A Look Back at 2023, and a Look Forward to 2024

There is something to be said for taking a moment at the end of the calendar year to look backward at all that has happened, and then anticipate what is coming in the future. In this post, I reflect on community, open source, innovation in Spin, language support, and where we’ll all be running Spin apps in 2024 (Spoiler: There will be Kubernetes!).

Connecting with Developers Around the World

If I were to summarize the year in a word, it’d be connected. Connection is why we prioritized going to conferences and meeting people and hanging out. We attended the inaugural Wasm IO conference and the first WasmCon. We were at both KubeCons (Amsterdam and Chicago), DockerCon, Civo Navigate, GlueCon, and WeAreDevelopers (to name a few) as well as the Open Source Summits on both sides of the pond. Most memorably for me, we took an 11 day trip through India doing multiple meetups before attending KCD Mumbai. And beyond conferences, we started live-streaming on the Fermyon YouTube channel regularly, as well as really devoting time and energy to Discord.

Diligent Open Source Stewards

Repeatedly, we at Fermyon have committed to being good stewards of open source. That means contributing code upstream, maintaining good licensing practices, participating in standards work, and reaching out to other open source communities.

Many developers at Fermyon are actively engaged in Bytecode Alliance (BA), Cloud Native Computing Foundation (CNCF), Linux Foundation (LF), and other orgs.

The Wasm Component Model is the most important piece of technology being developed for WebAssembly. The Bytecode Alliance has been working on it for at least three years. But in 2023, the tooling began to materialize first in Rust and C, then in Python, and now in JavaScript and Go. Folks at Fermyon have been deeply involved in the specification, the implementation, and writing the user documentation. Whether it’s the Wasmtime runtime itself or the guest-specific language tooling like componentize-py, Fermyon had a hand in building it.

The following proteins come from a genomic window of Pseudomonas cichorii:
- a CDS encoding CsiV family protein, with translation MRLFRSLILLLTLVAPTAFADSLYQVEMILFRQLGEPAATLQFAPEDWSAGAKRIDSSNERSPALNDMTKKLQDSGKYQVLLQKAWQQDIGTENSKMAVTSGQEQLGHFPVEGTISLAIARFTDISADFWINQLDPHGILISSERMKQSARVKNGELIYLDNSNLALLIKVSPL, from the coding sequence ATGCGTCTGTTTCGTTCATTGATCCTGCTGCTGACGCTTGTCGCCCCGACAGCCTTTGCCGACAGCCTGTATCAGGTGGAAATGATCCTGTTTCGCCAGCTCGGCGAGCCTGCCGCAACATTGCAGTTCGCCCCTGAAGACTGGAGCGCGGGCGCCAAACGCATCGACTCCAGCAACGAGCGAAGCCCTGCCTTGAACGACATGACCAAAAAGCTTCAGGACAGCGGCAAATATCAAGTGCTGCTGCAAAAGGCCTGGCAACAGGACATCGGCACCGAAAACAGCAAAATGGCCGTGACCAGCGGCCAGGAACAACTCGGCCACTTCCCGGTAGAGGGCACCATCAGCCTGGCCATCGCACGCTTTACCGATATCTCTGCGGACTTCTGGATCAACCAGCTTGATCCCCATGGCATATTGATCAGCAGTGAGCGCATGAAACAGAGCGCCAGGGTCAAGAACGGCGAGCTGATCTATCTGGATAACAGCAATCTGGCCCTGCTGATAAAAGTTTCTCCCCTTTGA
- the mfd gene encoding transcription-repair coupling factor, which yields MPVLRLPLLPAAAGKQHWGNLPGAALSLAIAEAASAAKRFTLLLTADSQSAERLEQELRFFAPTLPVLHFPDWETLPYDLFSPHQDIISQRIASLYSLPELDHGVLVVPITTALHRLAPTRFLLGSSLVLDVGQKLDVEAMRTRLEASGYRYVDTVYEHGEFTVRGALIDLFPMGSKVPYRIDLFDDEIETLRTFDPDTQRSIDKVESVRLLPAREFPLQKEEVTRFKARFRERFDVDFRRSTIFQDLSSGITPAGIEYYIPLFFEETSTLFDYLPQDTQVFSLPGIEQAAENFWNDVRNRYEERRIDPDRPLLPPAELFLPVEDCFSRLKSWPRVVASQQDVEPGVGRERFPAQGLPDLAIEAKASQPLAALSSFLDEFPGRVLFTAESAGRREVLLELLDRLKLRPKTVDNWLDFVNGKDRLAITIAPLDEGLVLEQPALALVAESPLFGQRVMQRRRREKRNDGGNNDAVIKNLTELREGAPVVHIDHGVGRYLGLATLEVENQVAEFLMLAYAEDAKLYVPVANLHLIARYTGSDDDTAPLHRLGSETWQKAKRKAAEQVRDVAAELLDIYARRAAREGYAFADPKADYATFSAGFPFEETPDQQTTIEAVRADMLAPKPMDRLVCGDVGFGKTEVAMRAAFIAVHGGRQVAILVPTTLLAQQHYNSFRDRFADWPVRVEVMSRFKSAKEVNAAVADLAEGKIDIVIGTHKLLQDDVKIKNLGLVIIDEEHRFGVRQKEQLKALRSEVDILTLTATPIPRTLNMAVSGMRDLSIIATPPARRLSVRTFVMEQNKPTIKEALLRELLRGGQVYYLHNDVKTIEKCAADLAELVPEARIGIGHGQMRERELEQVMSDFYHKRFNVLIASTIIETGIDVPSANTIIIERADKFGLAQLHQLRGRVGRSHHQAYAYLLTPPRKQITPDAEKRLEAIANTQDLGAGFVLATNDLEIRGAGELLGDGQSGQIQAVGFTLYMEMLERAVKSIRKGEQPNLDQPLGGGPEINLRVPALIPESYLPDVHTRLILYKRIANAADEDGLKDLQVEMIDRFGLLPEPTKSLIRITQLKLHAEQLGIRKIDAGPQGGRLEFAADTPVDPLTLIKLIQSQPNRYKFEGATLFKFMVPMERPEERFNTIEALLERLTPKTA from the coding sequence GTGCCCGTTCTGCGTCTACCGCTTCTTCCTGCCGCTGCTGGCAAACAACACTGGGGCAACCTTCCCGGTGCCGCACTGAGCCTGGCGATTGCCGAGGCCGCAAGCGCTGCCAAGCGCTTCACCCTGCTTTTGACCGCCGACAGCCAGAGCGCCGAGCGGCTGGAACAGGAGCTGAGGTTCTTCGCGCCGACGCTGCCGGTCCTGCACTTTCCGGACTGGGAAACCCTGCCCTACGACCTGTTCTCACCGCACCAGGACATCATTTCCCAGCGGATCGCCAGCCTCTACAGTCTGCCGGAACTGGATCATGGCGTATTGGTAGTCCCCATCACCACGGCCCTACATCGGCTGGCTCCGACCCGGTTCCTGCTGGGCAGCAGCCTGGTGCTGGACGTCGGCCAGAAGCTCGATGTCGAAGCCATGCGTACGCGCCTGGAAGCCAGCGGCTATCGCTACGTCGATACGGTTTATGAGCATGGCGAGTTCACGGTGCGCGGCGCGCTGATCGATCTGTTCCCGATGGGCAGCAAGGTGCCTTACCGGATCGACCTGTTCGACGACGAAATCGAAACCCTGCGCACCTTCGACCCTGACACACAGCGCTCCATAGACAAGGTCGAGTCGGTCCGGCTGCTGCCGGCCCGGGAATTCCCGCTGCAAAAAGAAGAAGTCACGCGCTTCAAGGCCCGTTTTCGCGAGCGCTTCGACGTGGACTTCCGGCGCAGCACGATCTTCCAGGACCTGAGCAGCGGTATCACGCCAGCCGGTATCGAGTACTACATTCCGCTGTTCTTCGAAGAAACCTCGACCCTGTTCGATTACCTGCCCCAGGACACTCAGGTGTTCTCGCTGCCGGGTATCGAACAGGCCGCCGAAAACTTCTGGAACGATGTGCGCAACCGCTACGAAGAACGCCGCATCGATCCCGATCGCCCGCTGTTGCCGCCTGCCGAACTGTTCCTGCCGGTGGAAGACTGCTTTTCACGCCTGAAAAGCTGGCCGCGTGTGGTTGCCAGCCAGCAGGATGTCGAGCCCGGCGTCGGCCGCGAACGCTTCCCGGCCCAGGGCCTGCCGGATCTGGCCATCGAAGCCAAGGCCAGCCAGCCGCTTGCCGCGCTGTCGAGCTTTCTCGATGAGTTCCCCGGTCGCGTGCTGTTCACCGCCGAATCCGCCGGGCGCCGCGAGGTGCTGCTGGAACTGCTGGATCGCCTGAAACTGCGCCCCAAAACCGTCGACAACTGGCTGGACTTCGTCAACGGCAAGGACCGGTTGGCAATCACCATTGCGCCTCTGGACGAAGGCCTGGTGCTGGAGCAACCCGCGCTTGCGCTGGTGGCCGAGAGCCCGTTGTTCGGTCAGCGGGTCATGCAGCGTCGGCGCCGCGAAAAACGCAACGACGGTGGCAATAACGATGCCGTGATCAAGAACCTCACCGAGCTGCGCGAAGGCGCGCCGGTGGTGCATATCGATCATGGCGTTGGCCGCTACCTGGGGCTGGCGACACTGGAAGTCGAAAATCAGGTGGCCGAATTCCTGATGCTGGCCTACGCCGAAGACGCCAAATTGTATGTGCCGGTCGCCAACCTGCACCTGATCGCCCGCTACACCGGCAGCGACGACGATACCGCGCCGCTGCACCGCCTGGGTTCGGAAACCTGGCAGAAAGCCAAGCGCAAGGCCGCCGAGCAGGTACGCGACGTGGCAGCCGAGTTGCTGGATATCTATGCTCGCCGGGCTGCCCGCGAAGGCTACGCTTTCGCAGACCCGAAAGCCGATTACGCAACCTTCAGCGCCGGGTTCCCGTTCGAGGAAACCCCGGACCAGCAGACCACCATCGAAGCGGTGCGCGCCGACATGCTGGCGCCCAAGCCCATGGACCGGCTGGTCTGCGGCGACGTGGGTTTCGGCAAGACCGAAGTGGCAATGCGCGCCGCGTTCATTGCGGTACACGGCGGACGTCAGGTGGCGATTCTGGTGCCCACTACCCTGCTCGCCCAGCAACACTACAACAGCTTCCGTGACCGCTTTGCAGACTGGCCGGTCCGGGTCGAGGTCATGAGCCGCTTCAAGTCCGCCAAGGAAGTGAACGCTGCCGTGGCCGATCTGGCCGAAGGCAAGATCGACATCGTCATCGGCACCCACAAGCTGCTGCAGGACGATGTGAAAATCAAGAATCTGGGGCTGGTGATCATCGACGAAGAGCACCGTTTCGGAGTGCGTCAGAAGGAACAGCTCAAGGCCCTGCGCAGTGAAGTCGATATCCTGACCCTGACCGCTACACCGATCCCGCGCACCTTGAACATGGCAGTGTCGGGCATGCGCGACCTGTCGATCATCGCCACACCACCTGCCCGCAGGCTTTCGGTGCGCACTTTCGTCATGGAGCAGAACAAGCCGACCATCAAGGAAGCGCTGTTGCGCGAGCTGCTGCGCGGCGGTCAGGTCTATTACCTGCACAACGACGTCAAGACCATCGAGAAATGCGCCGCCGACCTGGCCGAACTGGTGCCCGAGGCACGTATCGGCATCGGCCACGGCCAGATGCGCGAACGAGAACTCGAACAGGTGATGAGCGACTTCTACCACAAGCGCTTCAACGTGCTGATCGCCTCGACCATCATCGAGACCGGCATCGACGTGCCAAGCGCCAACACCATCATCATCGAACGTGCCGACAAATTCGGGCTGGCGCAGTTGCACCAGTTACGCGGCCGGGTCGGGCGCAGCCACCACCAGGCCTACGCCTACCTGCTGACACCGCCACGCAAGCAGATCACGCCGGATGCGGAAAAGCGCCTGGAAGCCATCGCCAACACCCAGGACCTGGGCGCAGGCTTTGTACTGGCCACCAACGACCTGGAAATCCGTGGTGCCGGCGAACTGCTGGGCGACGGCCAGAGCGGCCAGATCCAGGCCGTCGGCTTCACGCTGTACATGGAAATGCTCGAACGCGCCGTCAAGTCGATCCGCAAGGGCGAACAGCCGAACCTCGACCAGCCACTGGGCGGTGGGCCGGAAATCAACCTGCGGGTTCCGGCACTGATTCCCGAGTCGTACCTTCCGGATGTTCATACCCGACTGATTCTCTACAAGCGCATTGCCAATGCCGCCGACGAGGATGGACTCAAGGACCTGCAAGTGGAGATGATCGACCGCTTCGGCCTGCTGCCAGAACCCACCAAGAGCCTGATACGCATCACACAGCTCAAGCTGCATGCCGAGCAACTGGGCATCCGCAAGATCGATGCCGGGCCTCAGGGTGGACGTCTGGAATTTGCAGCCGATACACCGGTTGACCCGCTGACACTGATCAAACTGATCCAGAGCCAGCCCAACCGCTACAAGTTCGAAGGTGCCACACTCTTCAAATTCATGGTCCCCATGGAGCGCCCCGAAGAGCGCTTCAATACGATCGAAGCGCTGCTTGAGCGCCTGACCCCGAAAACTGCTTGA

Spin Leads the Way

As a group of developers, we are passionate about developer experience. Last year, our core user story for Spin was “as a developer, I can go from blinking cursor to deployed application in two minutes or less.” And we achieved that. But this year we stretched our vision. Could we keep that core developer experience, but also roll in services, AI, and even the nascent component model?

On the services side, we released Key Value Store, then Application Variables, then SQL Database. Each of these was designed to meet a core need of the developer, while not requiring the developer to set up more stuff locally. It should just work.

Over and over we heard people asking how to build AI-enabled applications. And on a plane flight to India, Radu took a first pass at integrating LLM-based inferencing into Spin. Several weeks later, Spin 1.5 was released with AI inferencing support.

Part of being good open source stewards is to implement the standards in our own software. Spin was the first framework to introduce WASI p2 support (in Spin 1.0), switch to the component model (Spin 1.5) and then provide developer tooling to use components (Spin 2.0). And we’re well on our way to supporting more of the WASI specifications at the opening of 2024.

Python, JavaScript, TypeScript, Go, and Rust

On a team the size of Fermyon’s we have to prioritize our work carefully. When it came to language support, we wanted to make sure to provide developers with meaningful choices. We wrote SDKs for scripting languages (Python and JS/TS) as well as compiled languages (Go and Rust).

Along with supporting Key Value Store, Configuration, AI inferencing, and SQLite-compatible databases, Spin SDKs also introduced external database driver support (Postgres and MySQL), Redis, and even HTTP routing.

In 2024 we plan on continuing to evolve these language SDKs. In fact, a big overhaul of the JavaScript engine is underway, and we’re looking forward to releasing that in the coming year. We also frequently look at what other languages we ought to support. If you have ideas, drop into Discord and let us know. (And this is one of those places where we’re eager for community contributions).

Fermyon Cloud

We’ve always wanted it to be easy for developers to deploy applications right away. And for free. In the past, I always found it frustrating when I built something new and exciting, and then had to spend hours configuring an environment to deploy it to, only to discover a month later that hosting my app was going to cost me a few lattes and a scone.

So when we introduced Fermyon Cloud we did so with the goal that anyone should be able to run their personal apps and small websites completely free.